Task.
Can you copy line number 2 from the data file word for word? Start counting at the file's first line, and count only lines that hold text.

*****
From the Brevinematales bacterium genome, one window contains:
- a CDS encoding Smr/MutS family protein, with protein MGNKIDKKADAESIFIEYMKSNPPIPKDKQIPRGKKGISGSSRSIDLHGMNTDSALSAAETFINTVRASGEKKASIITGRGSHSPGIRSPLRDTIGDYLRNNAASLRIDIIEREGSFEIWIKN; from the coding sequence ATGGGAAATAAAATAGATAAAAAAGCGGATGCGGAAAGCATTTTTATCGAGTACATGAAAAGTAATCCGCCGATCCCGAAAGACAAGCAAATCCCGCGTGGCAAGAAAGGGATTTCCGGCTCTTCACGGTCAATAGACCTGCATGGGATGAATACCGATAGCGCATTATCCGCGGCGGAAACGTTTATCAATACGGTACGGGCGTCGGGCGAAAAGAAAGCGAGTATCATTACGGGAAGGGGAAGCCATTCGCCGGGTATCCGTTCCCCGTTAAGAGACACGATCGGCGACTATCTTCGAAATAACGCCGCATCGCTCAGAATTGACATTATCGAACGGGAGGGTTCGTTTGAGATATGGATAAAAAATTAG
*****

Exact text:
- a CDS encoding Smr/MutS family protein, with protein MGNKIDKKADAESIFIEYMKSNPPIPKDKQIPRGKKGISGSSRSIDLHGMNTDSALSAAETFINTVRASGEKKASIITGRGSHSPGIRSPLRDTIGDYLRNNAASLRIDIIEREGSFEIWIKN; from the coding sequence ATGGGAAATAAAATAGATAAAAAAGCGGATGCGGAAAGCATTTTTATCGAGTACATGAAAAGTAATCCGCCGATCCCGAAAGACAAGCAAATCCCGCGTGGCAAGAAAGGGATTTCCGGCTCTTCACGGTCAATAGACCTGCATGGGATGAATACCGATAGCGCATTATCCGCGGCGGAAACGTTTATCAATACGGTACGGGCGTCGGGCGAAAAGAAAGCGAGTATCATTACGGGAAGGGGAAGCCATTCGCCGGGTATCCGTTCCCCGTTAAGAGACACGATCGGCGACTATCTTCGAAATAACGCCGCATCGCTCAGAATTGACATTATCGAACGGGAGGGTTCGTTTGAGATATGGATAAAAAATTAG